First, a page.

Microbes and Environments (MICROBES ENVIRON )

Publisher: Nihon Biseibutsu Seitai Gakkai

Description

Microbes and Environments is the publication of the Japanese Society of Microbial Ecology. The Journal is issued four times per year.

  • Impact factor
    2.44
    Show impact factor history
     
    Impact factor
  • 5-year impact
    2.21
  • Cited half-life
    4.00
  • Immediacy index
    0.28
  • Eigenfactor
    0.00
  • Article influence
    0.54
  • Website
    Microbes and Environments website
  • Other titles
    Microbes and environments (Online)
  • ISSN
    1342-6311
  • OCLC
    55752872
  • Material type
    Document, Periodical, Internet resource
  • Document type
    Internet Resource, Computer File, Journal / Magazine / Newspaper

Publications in this journal

  • Source
    Microbes and Environments 08/2014;
  • Source
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    ABSTRACT: The simultaneous extraction of plant organelle (mitochondria and plastid) genes during the DNA extraction step is a major limitation in investigating the community structures of bacteria associated with plants because organelle SSU rRNA genes are easily amplified by PCR using primer sets that are specific to bacteria. To inhibit the amplification of organelle genes, the locked nucleic acid (LNA) oligonucleotide-PCR clamping technique was applied to selectively amplify bacterial SSU rRNA genes by PCR. LNA oligonucleotides, the sequences of which were complementary to mitochondria and plastid genes, were designed by overlapping a few bases with the annealing position of the bacterial primer and converting DNA bases into LNA bases specific to mitochondria and plastids at the shifted region from the 3'end of the primer-binding position. PCR with LNA oligonucleotides selectively amplified the bacterial genes while inhibited that of organelle genes. Denaturing gradient gel electrophoresis (DGGE) analysis revealed that conventional amplification without LNA oligonucleotides predominantly generated DGGE bands from mitochondria and plastid genes with few bacterial bands. In contrast, additional bacterial bands were detected in DGGE patterns, the amplicons of which were prepared using LNA oligonucleotides. These results indicated that the detection of bacterial genes had been screened by the excessive amplification of the organelle genes. Sequencing of the bands newly detected by using LNA oligonucleotides revealed that their similarity to the known isolated bacteria was low, suggesting the potential to detect novel bacteria. Thus, application of the LNA oligonucleotide-PCR clamping technique was considered effective for the selective amplification of bacterial genes from extracted DNA containing plant organelle genes.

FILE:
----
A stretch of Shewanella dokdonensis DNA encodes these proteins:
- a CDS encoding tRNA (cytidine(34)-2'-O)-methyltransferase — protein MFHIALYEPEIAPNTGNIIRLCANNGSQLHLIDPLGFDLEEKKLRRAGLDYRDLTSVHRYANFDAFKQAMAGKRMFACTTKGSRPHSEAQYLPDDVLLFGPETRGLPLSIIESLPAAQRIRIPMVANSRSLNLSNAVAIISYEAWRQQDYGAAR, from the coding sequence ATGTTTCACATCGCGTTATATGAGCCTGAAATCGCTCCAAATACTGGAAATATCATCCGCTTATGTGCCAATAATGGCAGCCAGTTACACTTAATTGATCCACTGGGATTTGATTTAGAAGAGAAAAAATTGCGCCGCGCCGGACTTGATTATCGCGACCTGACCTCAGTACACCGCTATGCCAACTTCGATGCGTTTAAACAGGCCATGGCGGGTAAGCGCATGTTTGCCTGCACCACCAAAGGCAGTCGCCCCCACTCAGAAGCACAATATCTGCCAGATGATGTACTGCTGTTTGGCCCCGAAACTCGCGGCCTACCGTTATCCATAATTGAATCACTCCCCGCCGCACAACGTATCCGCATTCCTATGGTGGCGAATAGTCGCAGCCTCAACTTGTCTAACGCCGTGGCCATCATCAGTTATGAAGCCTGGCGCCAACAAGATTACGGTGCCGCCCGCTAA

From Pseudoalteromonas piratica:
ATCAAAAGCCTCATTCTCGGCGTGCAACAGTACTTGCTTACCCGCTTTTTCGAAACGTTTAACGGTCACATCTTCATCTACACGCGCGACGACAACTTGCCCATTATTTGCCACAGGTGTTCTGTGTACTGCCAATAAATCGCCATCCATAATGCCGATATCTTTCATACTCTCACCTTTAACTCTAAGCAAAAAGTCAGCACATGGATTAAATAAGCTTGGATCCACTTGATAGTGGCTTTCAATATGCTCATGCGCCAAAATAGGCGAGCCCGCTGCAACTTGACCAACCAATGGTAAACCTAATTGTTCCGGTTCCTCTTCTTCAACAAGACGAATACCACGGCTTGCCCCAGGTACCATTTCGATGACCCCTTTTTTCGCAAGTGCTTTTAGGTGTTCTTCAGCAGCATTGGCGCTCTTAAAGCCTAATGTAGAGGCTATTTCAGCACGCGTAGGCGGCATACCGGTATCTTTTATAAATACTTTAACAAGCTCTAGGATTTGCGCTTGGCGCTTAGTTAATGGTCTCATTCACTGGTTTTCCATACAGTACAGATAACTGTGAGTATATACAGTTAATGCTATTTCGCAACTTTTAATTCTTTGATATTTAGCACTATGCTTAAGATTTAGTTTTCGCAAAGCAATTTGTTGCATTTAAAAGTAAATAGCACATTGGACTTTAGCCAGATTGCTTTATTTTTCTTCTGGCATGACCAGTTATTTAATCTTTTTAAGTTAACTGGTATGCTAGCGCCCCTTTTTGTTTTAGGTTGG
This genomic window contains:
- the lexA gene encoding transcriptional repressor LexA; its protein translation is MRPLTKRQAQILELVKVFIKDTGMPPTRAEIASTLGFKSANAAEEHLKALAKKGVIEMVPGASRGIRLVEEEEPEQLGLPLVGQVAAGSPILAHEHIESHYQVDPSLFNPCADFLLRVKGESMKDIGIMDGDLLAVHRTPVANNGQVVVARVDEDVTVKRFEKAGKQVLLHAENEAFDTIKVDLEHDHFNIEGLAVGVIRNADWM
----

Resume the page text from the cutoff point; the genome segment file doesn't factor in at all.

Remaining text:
Microbes and Environments 07/2014;
  • Source